8. By: Nicole Black (Monash University); Lachlan Deer (Tilburg University); David W. Johnston (Monash University); Johannes S. Kunz (Monash University)
    Abstract: Peer-to-peer support is often a critical component of mental health programs, but evidence on the effect of peer-based support programs at scale is limited. Using quasi-experimental methods, we examine whether a prominent peer-based support campaign, “R U OK? Day”, affects short-term mental health outcomes in Australia. Using variation in daily records and differences in the campaign’s intensity over nine years, we find no evidence that “R U OK? Day” reduces suicides and suicidal behaviours in the month after the campaign. However, we find positive effects on mental wellbeing, particularly among middle-aged males, with improved social support the likely mechanism. Our results provide evidence that peer support campaigns may be a practical, low-cost approach to improve population mental wellbeing.
    Keywords: Peer-to-Peer, Mental Health, Program Evaluation, Suicide Prevention
    JEL: I10 I30
    Date: 2023–09
  9. By: Francis Annan; Belinda Archibong
    Abstract: Mental health disorders account for a significant share of the overall global disease burden. The economic losses from such disorders are staggeringly large, particularly in low-income countries, where people are faced with several unexpected shocks. We test whether improved communication can mitigate such mental health disorders. Partnering with a major telecommunications company, we implement low-cost communication interventions that provide mobile calling credits to a nationally representative set of low-income adults in Ghana during the COVID-19 pandemic. Individuals’ inability to make unexpected calls, need to borrow SOS airtime, and to seek digital loans decreased significantly relative to a control group. As a result, the programs led to a significant decrease in mental distress (-9.8%), the likelihood of severe mental distress by -2.3 percentage points (a quarter of the mean prevalence), and domestic violence, with null impact on consumption expenditure. The effects are stronger for monthly mobile credits than a lump-sum. We present evidence that improvements in both business-related services and social inclusion and/or protection are relevant explanations. Simple cost-benefit analysis shows that providing communication credit to low-income adults is a cost-effective policy for improving mental health. Communication – the ability to stay connected – meaningfully improves mental well-being and interventions about communication are particularly valuable when implemented as many installments.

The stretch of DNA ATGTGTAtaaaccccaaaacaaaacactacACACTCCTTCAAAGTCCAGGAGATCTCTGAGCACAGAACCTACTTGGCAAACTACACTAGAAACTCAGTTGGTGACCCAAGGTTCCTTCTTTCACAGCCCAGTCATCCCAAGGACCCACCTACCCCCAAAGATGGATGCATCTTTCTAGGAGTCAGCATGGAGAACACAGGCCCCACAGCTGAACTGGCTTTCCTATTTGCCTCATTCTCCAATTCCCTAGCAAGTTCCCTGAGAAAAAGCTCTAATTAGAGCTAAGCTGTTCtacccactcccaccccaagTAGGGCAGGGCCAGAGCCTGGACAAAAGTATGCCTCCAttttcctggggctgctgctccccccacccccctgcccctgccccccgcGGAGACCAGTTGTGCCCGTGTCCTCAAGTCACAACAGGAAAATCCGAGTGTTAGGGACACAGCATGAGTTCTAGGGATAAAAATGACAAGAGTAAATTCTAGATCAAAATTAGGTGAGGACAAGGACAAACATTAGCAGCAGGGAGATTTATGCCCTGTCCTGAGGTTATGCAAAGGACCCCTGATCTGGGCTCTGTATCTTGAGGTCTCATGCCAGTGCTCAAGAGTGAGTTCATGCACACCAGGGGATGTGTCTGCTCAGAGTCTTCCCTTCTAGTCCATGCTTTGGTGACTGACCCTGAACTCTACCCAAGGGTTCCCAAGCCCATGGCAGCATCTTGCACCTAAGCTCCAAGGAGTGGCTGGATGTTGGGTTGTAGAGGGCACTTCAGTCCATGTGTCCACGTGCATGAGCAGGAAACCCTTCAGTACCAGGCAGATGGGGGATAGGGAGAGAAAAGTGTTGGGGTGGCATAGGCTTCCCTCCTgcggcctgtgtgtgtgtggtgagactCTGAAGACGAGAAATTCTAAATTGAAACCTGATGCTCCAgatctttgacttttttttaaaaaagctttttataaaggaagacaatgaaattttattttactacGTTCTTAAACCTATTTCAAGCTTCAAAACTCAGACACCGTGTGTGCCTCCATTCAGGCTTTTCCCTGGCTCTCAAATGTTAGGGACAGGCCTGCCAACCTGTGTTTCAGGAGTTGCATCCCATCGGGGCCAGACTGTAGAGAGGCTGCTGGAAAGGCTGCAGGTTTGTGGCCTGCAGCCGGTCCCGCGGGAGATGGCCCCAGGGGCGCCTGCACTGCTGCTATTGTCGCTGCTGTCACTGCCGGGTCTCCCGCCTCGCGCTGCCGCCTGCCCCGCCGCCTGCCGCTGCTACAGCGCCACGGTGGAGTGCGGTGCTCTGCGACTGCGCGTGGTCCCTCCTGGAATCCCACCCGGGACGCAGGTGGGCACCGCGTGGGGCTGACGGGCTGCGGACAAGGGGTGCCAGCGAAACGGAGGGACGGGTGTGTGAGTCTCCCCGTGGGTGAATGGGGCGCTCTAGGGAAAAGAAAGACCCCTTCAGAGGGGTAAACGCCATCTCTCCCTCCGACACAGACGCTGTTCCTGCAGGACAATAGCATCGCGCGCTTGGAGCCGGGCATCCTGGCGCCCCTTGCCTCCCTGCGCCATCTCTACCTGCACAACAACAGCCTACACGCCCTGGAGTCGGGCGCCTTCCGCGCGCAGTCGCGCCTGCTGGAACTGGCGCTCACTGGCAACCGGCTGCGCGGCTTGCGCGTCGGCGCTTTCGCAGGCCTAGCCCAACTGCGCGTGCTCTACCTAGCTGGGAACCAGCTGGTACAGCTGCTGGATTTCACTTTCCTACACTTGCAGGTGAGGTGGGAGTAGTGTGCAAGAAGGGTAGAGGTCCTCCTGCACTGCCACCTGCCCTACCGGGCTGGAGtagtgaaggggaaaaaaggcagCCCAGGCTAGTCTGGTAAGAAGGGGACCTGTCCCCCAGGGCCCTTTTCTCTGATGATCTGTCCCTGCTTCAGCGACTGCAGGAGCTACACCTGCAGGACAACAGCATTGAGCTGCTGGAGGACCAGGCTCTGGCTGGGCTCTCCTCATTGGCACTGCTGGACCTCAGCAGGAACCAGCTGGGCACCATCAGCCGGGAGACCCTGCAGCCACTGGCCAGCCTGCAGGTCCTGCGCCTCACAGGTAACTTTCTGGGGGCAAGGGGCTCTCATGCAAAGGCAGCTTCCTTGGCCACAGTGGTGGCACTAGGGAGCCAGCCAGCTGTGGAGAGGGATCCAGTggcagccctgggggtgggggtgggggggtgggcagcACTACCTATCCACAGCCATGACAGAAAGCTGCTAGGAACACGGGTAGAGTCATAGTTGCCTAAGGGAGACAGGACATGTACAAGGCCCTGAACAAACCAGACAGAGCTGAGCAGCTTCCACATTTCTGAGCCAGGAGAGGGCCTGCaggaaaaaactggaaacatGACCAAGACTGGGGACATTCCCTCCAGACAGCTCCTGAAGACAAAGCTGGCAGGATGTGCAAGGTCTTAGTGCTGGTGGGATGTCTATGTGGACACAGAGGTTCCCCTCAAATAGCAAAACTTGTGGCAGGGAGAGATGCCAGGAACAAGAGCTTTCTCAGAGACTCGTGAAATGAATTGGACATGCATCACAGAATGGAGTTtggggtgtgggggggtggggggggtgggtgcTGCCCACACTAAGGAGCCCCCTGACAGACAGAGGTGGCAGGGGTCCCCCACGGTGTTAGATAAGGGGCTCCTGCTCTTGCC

JEL: I12 I15 I38 L63 O12
    Date: 2023–08
  10. By: Martin, Lucie; Delaney, Liam; Doyle, Orla
    Abstract: Administrative burdens create costly experiences for citizens, especially disadvantaged groups. Research to date focuses on how burdens affect outcomes in specific policy contexts, thus little is known about cumulative experiences of burdens in everyday life and their distribution in society. This is the first study to document everyday administrative experiences, accounting for time and well-being costs across 10 domains: tax, retirement, government benefits, bills, goods and services, savings, debt, health, child care, and adult care. Survey results from 2243 UK adults show that administrative tasks are a significant part of everyday life, with time and well-being costs that vary by domain. Benefits-related tasks are particularly costly. There is evidence of distributive effects. Those in poor health and financial insecurity are more likely to engage in salient tasks, such as benefits, but less likely to engage with longer-term tasks including savings and retirement. They experience higher well-being costs, especially during salient tasks.
    JEL: J50
    Date: 2023–08–24
  11. By: Alberts, Sweedal; Nadarajah, Abinaya; Cooper, Claudia; Brijnath, Bianca; Loganathan, Santosh; Varghese, Matthew; Antoniades, Josefine; Baruah, Upasana; Dow, Briony; Kent, Mike